Posts Tagged ‘Khalid Sheikh Mohammed’
December 2nd, 2009 at 10:40 am
Ramirez Cartoon: Eric Holder, A Competent Attorney General?

Below is one of the latest cartoons from Pulitzer Prize-winner Michael Ramirez.

View more of Ramirez’s cartoons on CFIF’s website.

November 30th, 2009 at 4:36 pm
ABA Endorses NY Gitmo Trials
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In the “not a big surprise” news category, the ABA announced that it “supports” Attorney General Eric Holder’s decision to try some Gitmo detainees in New York federal court.

Carolyn Lamm, President of the ABA (American Bar Association) and occasional lobbyist for Uzbekistan, wrote General Holder arguing that “[t]he transfer of these high-profile cases to federal court affirms this nation’s adherence to due process and the rule of law, and clearly establishes that these men are being tried as criminals, not as soldiers in armed conflict.”

CFIF has opined on these trials here and here, and while the Gitmo detainees are clearly being treated as criminals now, are we not now in an “armed conflict?”  How many Americans have died in Afghanistan because 9/11 conspirators like Khalid Shiekh Mohammed decided to turn passenger jets into missiles?   Would American conspirators in foreign countries be tried in civilian courts for engaging in acts of war?

The ABA seeks “competent assistance of counsel … due process … and [the right] to be treated as innocent until proven guilty” for the Gitmo detainees.  Let’s hope they receive those rights without jeopardizing national security or turning a real trial into a spectacle that puts American foreign policy on the witness stand.

November 23rd, 2009 at 2:21 am
Mr. Pitts, Call Your Editor
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Sometimes I think the best way for conservatives to dominate public opinion would be to just get out of the way and let liberals do all the talking.

A good example of this principle can be found in the new column by the Miami Herald’s Leonard Pitts. In a defense of Attorney General Holder’s decision to bring Khalid Sheik Mohammed and other Al Qaeda terrorists to trial in civilian courts, Pitts claims that the primary motivation of those opposed to the move is a visceral need for vengeance:

Pitts’ response:

But you have to wonder: Are our emotional needs the most important consideration here?

It’s worth remembering that even the architects of the greatest barbarism in history had their day in court. After burning away 11 million lives, the leaders of the Nazi regime found themselves facing not summary execution, but a trial before a military tribunal in Nuremberg, Germany.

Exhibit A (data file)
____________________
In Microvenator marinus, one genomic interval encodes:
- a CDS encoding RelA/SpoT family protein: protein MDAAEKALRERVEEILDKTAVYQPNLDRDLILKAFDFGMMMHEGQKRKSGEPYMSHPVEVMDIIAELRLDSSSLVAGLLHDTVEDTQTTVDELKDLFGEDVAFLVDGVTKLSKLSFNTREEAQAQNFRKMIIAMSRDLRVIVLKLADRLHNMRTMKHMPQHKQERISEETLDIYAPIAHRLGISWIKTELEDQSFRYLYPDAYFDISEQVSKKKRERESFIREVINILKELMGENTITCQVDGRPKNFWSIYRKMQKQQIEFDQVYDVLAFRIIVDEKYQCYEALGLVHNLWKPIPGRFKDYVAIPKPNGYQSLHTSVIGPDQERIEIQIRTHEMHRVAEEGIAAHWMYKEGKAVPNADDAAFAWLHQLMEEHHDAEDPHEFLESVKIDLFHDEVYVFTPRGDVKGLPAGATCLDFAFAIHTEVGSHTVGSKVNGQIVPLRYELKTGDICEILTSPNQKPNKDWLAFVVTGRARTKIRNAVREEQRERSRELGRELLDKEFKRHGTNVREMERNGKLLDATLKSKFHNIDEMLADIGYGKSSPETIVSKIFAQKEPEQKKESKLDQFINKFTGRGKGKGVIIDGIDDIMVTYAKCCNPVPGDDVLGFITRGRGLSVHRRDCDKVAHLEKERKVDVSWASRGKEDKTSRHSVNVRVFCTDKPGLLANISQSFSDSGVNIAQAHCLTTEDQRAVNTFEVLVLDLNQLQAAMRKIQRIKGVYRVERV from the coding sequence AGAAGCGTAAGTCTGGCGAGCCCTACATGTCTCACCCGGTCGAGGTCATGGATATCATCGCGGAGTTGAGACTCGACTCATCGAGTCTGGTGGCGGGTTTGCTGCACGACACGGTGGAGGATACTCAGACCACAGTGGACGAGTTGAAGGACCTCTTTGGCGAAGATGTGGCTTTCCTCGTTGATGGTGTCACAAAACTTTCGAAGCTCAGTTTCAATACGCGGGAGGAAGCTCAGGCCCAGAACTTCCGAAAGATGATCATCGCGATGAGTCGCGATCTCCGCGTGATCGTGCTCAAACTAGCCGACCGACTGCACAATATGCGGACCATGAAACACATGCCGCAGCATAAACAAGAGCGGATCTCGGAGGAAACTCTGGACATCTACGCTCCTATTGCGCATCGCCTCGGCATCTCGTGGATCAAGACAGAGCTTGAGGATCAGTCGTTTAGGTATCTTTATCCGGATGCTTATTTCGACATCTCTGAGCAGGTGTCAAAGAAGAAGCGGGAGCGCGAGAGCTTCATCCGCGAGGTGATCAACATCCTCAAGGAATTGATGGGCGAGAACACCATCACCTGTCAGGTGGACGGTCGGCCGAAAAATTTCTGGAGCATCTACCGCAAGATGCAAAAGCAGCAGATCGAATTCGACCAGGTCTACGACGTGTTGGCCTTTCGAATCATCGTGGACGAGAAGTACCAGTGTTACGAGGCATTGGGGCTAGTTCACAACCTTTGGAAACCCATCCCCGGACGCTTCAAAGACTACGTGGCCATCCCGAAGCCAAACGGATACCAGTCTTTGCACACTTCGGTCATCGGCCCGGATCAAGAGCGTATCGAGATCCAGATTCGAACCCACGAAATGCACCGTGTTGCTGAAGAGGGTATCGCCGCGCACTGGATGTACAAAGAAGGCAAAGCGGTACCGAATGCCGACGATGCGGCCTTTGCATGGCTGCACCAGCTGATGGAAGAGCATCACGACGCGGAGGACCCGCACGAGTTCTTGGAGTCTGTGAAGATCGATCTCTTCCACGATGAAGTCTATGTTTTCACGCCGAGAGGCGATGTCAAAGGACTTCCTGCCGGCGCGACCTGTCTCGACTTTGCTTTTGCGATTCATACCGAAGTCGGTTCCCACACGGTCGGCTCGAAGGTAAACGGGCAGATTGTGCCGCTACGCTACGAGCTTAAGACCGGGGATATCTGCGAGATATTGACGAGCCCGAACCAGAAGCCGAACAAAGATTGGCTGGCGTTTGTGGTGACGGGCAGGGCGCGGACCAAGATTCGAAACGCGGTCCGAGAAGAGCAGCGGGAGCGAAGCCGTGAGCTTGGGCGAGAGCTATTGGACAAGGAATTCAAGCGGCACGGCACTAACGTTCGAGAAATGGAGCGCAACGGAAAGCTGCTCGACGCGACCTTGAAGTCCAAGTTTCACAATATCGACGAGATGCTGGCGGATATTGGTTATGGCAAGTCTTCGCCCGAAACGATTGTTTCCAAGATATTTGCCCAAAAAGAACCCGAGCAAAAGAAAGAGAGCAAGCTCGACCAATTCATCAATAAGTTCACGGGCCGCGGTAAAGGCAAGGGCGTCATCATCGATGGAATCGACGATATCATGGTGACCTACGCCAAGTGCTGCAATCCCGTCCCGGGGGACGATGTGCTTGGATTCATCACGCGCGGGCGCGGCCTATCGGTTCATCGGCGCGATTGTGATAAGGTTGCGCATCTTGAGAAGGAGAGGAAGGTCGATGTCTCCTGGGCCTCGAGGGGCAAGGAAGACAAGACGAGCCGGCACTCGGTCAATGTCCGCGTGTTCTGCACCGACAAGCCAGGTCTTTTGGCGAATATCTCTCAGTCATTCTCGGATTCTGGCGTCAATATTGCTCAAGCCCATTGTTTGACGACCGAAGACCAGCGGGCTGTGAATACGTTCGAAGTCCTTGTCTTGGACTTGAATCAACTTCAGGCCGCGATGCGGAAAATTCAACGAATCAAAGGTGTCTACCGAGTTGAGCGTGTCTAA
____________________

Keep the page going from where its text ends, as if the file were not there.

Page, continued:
As prosecutor Robert Jackson put it: “That four great nations, flushed with victory and stung with injury, stay the hand of vengeance and voluntarily submit their captive enemies to the judgment of the law is one of the most significant tributes that power has ever paid to reason.”

One little problem. The enlightened example cited by Mr. Pitts was a military tribunal — exactly what KSM and company would have had if the Attorney General hadn’t booked their Manhattan vacation.  Never mind that Nuremberg only took place after World War II had ended …

November 14th, 2009 at 6:59 pm
Moral Confusion on the Potomac
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In the aftermath of the Obama Justice Department’s (and, let’s be clear, the President’s) decision to bring a group of terrorist figures — including professed 9/11 mastermind Khalid Sheikh Mohammed — to trial in American courtrooms, liberals in Congress are bending over backwards to tout the administration’s moral superiority.

What’s notable about their talking points is how thin the gruel they’re serving up is.  Consider this gem from Senate Armed Services Committee Chairman Carl Levin (D-Michigan):

The argument by some that Khalid Sheikh Mohammed should be treated as a warrior and not as a common criminal misses the point. He wants us to treat him as a warrior. But he should, and will, be treated as the common terrorist criminal that he is.

As Charles Krauthammer noted on last night’s “Special Report,” the phrase “terrorist criminal” is, in and of itself, an oxymoron. But there’s also a bit of a stolen base in Levin’s argument.  Because KSM wants to be treated as a warrior, he shouldn’t be? How about a justice system that operates according to the facts rather than the feelings of those involved? Sure, KSM might want the glories of martyrdom — give it to him.  For every died in the wool jihadi who bids him well as he’s ferried across the River Styx to the land of subjugated virgins, they’ll be another potential Al-Qaeda recruit who learns that terrorism is a short road that ends in the embrace of an American noose.

Also weighing in was Senate Judiciary Committee Chairman Patrick Leahy (D-Vermont):

By trying them in our federal courts, we demonstrate to the world that the most powerful nation on earth also trusts its judicial system — a system respected around the world.

That Leahy seems to think that whether or not America has any faith in the judicial process hinges on whether or not we empty out the population of Guantanamo Bay into New York City courtrooms doesn’t speak well of his standing as judiciary chairman.  But are the military tribunals that these men would have otherwise faced not part of our judicial system? Or does he not remember being on the losing end of the vote on the Military Commissions Act of 2006?

Politics is supposed to stop at the water’s edge. Unfortunately, these days that water is in the Potomac River.